Revealed: Italy allowed terror attacks on Jewish targets

Government launches probe into deals with Palestinian terror groups

A demonstrator in Rome waves a Palestinian flag portraying Yasser Arafat during a protest in front of the Colosseum. 
Photo: AP/Alessandra Tarantino
A demonstrator in Rome waves a Palestinian flag portraying Yasser Arafat during a protest in front of the Colosseum. Photo: AP/Alessandra Tarantino

AN Italian government body that oversees the activities of the country’s intelligence agencies will probe documents published last week that appear to confirm long-held accusations that Italy agreed on a deal not to interfere with Palestinian terror attacks on Jewish targets, including a deadly assault on The Great Synagogue of Rome in 1982.

The papers showed that Italian intelligence had clear information on the planned assault on the shule, in which a two-year-old boy was killed, but did not stop it, and police even reduced security around the building.

“Thirty-nine years after the terror attack in the synagogue of Rome, the time has come for us to hear the truth,” Enrico Borghi, a member of the Italian Parliamentary Committee for the Security of the Republic (COPASIR) told La Repubblica last week.

“A state must fully come to terms with its own history,” Borghi added, as the committee began laying the groundwork ahead of officially probing the recently released documents, Channel 12 news reported, citing Italian media.

The allegations have been known since 2008, when former Italian prime minister and president Francesco Cossiga told Yedioth Ahronoth that Italy had “sold out its Jews” and signed a deal that gave Palestinian terror groups a “free hand” to operate against Jewish and Israeli targets in Italy in exchange for not attacking other Italian interests.

“In exchange for a ‘free hand’ in Italy, the Palestinians ensured the security of our state and [the immunity] of Italian targets outside the country from terrorist attacks. As long as these objectives do not collaborate with Zionism and with the State of Israel,” said Cossiga.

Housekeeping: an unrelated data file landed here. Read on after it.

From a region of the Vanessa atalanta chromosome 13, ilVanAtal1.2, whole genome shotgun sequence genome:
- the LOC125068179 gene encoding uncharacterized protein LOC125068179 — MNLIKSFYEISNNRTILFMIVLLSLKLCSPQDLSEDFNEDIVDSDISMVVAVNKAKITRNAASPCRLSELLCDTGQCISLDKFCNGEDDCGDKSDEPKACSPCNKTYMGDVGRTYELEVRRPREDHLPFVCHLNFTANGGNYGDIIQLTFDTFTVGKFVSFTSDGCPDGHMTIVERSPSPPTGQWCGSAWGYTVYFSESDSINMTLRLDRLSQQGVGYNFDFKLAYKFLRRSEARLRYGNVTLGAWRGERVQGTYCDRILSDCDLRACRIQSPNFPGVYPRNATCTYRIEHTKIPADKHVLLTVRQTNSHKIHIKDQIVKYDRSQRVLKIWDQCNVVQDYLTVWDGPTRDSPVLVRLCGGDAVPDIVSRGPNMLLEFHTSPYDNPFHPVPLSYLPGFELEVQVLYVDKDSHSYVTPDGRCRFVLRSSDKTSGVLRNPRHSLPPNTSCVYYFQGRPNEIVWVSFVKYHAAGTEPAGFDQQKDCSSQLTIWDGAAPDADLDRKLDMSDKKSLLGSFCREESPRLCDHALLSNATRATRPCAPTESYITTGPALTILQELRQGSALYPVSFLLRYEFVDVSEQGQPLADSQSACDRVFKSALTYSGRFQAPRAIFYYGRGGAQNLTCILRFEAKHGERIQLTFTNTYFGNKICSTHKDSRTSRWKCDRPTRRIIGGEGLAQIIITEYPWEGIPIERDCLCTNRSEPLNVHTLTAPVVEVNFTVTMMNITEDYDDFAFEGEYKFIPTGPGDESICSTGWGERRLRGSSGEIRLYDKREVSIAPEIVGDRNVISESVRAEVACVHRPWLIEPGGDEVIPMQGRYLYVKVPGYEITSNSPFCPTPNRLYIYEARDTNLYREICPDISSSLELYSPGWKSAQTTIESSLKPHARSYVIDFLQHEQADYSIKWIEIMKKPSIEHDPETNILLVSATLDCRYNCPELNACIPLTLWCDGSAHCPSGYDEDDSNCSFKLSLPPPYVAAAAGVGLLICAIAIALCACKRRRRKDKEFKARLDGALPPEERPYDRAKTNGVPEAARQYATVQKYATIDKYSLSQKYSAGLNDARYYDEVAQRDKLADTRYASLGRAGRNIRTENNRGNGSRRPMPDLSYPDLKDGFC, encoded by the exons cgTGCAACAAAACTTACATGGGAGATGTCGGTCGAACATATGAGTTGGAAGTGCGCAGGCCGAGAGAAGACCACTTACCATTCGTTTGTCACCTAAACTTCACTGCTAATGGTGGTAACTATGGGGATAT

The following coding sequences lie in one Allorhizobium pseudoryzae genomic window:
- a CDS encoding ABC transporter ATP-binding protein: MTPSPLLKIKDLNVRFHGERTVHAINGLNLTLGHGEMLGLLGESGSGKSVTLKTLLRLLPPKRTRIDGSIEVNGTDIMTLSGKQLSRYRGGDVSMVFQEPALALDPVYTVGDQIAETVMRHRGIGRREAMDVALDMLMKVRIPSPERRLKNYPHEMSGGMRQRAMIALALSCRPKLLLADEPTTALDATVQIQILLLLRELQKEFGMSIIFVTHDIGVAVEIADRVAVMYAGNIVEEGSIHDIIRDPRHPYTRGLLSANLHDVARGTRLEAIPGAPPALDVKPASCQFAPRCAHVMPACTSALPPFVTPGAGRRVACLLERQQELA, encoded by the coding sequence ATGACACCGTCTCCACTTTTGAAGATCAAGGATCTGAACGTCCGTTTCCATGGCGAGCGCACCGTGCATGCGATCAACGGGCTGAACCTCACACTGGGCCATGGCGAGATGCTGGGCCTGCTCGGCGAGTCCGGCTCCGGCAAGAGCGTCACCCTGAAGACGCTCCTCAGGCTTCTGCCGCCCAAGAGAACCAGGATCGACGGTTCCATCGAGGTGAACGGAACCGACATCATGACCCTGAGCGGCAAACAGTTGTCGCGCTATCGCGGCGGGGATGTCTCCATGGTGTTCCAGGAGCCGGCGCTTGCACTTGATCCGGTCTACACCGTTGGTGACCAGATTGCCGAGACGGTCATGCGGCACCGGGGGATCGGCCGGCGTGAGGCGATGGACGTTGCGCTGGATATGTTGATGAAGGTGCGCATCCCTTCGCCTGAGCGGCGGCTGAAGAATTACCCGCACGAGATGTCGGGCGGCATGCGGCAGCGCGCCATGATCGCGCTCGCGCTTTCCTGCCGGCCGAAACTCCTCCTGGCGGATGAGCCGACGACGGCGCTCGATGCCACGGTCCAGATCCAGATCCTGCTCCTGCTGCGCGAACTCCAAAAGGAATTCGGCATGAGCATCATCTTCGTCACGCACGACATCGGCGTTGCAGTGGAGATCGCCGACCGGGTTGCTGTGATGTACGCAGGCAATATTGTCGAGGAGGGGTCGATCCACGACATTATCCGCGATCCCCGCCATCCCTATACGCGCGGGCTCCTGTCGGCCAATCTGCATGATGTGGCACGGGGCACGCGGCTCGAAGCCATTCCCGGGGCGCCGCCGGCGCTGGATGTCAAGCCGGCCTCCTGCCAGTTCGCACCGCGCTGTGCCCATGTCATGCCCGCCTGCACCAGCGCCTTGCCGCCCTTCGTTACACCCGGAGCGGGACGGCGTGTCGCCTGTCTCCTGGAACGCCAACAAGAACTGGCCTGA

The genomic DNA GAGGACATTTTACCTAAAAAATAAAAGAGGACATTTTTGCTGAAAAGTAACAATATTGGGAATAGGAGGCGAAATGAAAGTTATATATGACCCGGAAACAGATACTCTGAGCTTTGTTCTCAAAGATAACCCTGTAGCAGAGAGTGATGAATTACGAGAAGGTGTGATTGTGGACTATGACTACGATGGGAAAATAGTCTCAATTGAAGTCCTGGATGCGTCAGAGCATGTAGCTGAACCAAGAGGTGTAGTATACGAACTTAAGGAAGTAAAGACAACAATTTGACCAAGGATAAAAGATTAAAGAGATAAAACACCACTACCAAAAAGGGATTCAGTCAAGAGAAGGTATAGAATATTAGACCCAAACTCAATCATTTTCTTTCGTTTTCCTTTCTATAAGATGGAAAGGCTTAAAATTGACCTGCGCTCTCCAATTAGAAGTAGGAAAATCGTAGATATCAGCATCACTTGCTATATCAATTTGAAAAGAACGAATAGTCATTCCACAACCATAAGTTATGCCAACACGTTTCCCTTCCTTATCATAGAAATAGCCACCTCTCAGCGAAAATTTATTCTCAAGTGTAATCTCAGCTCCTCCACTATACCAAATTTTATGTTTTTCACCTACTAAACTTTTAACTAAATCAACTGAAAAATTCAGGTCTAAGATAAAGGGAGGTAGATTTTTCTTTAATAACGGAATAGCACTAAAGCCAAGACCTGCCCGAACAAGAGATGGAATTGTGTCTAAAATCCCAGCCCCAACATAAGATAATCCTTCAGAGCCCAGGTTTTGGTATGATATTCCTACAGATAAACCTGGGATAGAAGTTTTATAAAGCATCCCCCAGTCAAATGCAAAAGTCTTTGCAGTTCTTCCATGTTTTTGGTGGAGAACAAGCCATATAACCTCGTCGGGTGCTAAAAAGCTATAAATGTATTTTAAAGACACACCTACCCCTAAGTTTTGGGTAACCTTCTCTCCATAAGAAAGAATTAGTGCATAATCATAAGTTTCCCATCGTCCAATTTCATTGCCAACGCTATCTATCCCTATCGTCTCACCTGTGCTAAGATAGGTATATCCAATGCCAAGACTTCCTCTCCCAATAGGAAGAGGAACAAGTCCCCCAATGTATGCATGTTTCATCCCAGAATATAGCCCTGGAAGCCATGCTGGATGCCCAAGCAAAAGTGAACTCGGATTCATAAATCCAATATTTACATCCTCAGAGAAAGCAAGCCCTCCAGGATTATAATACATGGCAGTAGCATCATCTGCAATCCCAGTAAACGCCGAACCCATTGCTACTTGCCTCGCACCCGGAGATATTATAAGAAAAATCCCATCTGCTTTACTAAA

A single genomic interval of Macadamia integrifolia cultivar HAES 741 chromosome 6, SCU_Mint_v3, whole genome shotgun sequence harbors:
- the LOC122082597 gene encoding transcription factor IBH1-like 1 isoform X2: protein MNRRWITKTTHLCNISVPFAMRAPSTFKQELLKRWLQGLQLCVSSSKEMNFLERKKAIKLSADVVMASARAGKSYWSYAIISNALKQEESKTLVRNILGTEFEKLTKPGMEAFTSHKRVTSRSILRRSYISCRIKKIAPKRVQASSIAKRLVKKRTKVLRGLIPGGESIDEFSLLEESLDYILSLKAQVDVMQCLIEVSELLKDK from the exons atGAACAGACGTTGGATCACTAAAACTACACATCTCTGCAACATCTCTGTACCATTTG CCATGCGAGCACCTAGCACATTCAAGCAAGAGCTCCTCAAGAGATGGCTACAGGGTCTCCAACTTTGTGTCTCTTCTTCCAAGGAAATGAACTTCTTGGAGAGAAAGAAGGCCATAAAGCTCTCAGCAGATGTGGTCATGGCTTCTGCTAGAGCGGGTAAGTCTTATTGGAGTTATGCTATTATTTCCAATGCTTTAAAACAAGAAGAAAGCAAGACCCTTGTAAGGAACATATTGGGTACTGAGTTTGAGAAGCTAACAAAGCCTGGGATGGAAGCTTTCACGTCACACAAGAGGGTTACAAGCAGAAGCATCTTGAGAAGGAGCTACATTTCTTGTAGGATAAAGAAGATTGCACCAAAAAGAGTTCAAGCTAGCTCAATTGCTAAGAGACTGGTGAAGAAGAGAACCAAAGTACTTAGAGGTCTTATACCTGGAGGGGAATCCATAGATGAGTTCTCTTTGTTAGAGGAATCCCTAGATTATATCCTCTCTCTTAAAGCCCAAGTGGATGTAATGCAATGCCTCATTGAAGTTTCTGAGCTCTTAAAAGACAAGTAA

At the time, the allegations were strenuously denied and Cossiga was portrayed as delusional.

On Shemini Atzeret 1982, several unidentified gunmen threw hand grenades and fired submachine guns at worshippers leaving the synagogue, killing two-year-old Stefano Tache and wounding 34 people, including his four-year-old brother and parents.

According to the documents, Italian internal intelligence sent several warnings to the government that groups of Palestinian students “intended” to attack Jewish targets in Rome. At the top of the list of possible targets was the synagogue.

A follow-up warning cited a “usually reliable source” as saying the Abu Nidal group planned to carry out an attack during the holiday period and was likely to hit Jewish sites as the Israeli embassy was too well guarded.

“A usually reliable source reported that Palestinians residing in Europe would be ordered to prepare to carry out a series of attacks on Israeli or European Jewish targets,” the cable warned.

Despite the warnings, not only was security not increased, but on the day of the attack, the police vehicle that usually stood outside the synagogue on holidays was absent, the documents showed.

The assault came in the weeks following the Israeli invasion of southern Lebanon in a bid to prevent terror attacks by Palestinian factions on northern Israel.

In the weeks preceding the attack, Palestine Liberation Organisation leader Yasser Arafat had visited Italy, where he was received by the pope, the president and foreign minister and greeted with a standing ovation at a session of the Interparliamentary Union.

According to the reports, the deal was signed as far back as 1973 by prime minister Aldo Moro with Arafat’s PLO and George Habash’s Popular Front for the Liberation of Palestine, which promised not to conduct terror attacks on Italian soil in exchange for Italy allegedly pledging its political support for the Palestinians.

On May 9, 1978, Moro’s body was found, riddled by bullets, in the back of a car in the centre of historic Rome. He was kidnapped by Red Brigade terrorists after a bloody shootout near his home.

The first documents indicating the existence of the deal were uncovered during investigations into the killing of Moro.



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